I'm looking into buying a new power amp for my speakers, but I've gotten myself all confused with impedences etc. trying to decide how much power I need/ want/ can take...
So I have 4 passive speakers, with 600W peak on each one but probably don't want to put through much more than 300W (right?). What happens with impedences when I plug 2 speakers into each channel on my amp?
For example, Im looking at this Electro-voice CP1800 that has power rating:
2 x 600w 4 ohms
2 x 350w 8 ohms
Now each of my speakers is ~ 8 ohms. So if I have 2 in parallel plugged into one channel, this will reduce the impedence per channel to 4ohms. But will this then send 600W to each speaker? Or will that be shared between the two giving 300W per speaker?
You've got the impedance issue correct. And whatever wattage is being produced will be shared between the connected speakers so 600w into two speakers means they are handling 300w each.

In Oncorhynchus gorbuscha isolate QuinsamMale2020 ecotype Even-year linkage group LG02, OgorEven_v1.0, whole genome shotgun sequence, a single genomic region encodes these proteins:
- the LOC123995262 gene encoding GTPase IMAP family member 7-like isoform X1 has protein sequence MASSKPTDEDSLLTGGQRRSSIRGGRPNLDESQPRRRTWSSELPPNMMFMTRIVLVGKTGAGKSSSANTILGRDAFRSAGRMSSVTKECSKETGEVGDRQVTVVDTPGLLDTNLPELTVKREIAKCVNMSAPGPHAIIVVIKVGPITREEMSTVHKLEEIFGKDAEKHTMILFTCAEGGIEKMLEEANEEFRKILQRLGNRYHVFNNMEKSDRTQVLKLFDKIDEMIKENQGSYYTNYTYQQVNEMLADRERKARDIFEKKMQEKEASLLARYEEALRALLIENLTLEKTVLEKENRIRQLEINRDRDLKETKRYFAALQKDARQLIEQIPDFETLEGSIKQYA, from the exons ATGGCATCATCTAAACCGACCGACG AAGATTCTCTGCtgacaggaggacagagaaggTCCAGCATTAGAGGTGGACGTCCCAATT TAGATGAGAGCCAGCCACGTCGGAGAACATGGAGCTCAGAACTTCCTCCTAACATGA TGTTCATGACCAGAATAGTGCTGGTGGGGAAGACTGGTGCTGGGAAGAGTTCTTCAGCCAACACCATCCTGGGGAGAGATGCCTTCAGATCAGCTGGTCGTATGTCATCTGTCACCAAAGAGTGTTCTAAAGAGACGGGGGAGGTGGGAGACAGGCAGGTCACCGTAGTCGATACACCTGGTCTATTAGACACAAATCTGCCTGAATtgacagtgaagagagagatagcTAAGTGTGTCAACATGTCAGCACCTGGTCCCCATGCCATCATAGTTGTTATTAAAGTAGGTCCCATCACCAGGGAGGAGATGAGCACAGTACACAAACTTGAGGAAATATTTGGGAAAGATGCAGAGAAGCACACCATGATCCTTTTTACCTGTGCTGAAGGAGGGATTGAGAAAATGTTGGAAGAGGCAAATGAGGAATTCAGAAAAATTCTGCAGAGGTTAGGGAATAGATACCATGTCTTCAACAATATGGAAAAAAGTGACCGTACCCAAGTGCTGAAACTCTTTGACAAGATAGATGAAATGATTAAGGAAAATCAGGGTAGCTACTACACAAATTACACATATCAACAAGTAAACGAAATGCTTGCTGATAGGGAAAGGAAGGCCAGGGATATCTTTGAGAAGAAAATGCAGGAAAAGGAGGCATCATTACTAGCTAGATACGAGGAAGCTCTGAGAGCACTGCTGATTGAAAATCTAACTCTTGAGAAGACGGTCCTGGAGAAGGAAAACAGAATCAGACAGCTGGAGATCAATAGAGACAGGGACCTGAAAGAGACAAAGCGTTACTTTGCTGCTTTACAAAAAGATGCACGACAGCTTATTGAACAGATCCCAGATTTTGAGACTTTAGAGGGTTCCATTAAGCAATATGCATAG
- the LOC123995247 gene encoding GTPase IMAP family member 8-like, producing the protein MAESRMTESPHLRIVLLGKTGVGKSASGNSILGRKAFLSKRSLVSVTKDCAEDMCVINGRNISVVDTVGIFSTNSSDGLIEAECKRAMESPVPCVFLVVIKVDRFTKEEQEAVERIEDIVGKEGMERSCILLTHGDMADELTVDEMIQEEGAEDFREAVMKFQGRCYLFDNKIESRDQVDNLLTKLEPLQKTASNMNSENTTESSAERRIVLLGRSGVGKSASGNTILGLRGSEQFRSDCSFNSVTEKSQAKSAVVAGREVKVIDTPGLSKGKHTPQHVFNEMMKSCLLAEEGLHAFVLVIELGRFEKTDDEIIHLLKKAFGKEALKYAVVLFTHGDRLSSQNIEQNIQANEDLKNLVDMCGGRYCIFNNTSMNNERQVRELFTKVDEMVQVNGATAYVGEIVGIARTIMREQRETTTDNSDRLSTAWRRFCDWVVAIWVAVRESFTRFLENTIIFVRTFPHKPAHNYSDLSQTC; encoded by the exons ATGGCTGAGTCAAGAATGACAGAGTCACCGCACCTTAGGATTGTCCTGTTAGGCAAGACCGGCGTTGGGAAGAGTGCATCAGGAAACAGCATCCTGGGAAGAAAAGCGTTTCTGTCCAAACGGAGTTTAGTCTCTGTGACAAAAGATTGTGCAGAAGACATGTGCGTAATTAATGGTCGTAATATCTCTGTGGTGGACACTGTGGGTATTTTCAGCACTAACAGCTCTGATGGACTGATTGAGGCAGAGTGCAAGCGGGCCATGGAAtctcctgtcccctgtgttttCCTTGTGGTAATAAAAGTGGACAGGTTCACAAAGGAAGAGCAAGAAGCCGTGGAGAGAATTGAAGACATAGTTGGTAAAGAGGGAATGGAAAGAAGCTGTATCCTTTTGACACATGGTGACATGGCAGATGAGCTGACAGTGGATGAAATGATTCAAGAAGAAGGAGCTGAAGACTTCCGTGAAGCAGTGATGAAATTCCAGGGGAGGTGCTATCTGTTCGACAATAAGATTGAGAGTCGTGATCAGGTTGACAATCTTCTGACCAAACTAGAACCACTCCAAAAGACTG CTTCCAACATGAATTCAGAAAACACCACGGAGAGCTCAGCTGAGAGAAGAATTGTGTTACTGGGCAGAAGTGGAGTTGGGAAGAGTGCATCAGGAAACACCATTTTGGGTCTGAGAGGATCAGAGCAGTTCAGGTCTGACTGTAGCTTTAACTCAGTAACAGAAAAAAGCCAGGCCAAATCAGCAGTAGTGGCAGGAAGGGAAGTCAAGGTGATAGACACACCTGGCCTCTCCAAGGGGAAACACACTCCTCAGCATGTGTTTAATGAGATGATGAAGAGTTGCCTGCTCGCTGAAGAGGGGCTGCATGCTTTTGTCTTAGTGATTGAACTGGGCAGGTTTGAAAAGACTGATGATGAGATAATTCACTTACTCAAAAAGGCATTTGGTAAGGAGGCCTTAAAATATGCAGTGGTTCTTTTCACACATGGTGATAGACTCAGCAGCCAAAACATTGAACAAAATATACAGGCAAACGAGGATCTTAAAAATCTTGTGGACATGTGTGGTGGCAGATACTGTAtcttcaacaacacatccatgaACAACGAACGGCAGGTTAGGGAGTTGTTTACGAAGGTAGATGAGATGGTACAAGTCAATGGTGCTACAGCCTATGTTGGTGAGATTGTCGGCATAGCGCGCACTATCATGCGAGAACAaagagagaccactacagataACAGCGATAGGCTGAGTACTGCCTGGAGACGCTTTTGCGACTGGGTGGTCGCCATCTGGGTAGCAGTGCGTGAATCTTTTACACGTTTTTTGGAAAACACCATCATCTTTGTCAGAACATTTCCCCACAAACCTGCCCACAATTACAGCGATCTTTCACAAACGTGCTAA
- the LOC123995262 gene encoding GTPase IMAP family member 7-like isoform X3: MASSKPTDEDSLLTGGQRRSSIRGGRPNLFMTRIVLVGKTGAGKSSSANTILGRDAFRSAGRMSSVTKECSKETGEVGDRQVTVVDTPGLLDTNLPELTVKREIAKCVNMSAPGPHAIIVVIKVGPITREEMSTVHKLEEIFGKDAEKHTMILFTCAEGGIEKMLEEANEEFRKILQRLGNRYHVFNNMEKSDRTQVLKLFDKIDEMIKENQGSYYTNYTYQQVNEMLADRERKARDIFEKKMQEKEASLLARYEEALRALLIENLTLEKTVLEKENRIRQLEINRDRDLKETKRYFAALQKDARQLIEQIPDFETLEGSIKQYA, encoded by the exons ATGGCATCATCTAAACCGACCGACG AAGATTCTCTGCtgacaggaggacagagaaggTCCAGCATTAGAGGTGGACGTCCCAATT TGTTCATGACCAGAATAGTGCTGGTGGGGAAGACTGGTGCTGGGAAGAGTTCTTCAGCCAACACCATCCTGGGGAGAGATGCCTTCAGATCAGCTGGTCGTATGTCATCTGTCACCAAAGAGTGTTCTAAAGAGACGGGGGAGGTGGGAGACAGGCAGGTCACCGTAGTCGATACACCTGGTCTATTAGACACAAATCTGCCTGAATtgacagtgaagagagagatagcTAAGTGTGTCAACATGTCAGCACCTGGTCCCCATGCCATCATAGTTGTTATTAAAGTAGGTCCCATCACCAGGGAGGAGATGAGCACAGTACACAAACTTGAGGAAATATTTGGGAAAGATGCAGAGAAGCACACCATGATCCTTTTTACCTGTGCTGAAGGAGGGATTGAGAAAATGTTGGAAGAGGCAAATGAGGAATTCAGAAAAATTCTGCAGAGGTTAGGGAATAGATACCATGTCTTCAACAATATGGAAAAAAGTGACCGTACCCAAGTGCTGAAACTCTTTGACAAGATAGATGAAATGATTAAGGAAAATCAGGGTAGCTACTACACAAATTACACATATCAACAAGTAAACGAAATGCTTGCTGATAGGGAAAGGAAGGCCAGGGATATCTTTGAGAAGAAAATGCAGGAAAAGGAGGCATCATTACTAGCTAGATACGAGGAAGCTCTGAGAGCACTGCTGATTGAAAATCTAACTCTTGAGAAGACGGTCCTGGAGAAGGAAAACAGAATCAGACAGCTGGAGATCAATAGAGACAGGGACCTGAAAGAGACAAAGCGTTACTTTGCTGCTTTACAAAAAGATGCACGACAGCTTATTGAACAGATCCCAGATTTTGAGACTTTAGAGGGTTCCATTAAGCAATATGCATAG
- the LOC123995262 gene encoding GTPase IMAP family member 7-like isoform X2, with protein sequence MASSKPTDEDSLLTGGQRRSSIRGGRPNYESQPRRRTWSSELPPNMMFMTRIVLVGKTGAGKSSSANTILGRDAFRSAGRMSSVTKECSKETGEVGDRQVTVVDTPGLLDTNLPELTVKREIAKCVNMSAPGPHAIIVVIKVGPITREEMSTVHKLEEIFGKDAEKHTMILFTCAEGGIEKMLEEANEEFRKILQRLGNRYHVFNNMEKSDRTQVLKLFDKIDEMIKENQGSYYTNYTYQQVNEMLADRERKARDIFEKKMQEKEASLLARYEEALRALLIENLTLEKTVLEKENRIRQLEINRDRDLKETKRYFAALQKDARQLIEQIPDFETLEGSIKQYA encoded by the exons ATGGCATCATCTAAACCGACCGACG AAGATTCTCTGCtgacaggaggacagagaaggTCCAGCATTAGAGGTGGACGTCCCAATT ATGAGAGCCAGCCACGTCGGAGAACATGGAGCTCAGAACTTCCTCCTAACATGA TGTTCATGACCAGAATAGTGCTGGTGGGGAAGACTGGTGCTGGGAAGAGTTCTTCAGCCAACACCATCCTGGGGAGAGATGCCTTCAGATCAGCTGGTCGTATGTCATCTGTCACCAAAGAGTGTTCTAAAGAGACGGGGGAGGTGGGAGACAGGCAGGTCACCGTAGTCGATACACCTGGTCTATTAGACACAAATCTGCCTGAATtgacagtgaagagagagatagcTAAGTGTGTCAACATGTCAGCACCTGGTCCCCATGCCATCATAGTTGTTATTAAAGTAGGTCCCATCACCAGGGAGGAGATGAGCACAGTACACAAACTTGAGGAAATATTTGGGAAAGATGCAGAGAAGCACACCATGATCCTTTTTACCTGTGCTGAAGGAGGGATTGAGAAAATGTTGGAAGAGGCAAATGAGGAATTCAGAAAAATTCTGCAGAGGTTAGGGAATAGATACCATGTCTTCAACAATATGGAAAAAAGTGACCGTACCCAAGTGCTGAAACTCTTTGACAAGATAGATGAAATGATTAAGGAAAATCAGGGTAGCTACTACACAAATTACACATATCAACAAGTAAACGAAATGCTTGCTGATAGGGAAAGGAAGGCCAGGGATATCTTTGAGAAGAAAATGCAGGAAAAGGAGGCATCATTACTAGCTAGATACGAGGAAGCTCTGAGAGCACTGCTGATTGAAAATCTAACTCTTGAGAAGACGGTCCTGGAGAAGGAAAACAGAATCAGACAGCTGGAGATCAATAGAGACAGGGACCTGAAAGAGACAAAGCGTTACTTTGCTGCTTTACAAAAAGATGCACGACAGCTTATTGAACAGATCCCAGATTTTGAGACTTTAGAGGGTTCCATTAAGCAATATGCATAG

What is the application? For PA, you'd normally select an amp between 1.5x and 2x the RMS speaker rating. You mention peak, which can be a very misleading description. You tend to get the RMS value, then a music power value (at 2x RMS) and then a Peak value (at 4x RMS), So for a 300W RMS speaker you may find it rated as 600W music power and 1200W peak.
For PA, the music power value is the best indicator of the power amp to match with it to get the most volume out of the speakers without destroying them. What kills the HF elements of PA speakers are high power clipped signals, so you don't want to underpower the speakers, set the amp on maximum to get the volume and then have power amp clipping.
This is not a good idea.
RMS values are continuous signal values and you don't get that with most live music (though pre-recorded heavily compressed and limited music might) . It's the average power in the signal that matters. So you can power the speakers with a bigger amplifier.
If it's for instrument usage, (say Bass) then you'll normally find that the speakers are rated at or above the amp rating. There aren't any HF elements (Piezo horns in bass cabs are pretty forgiving compared to PA compression drivers) that have the most trouble with clipped signals, but because most guitar and bass amps will produced distorted signals, you don't want to overpower them.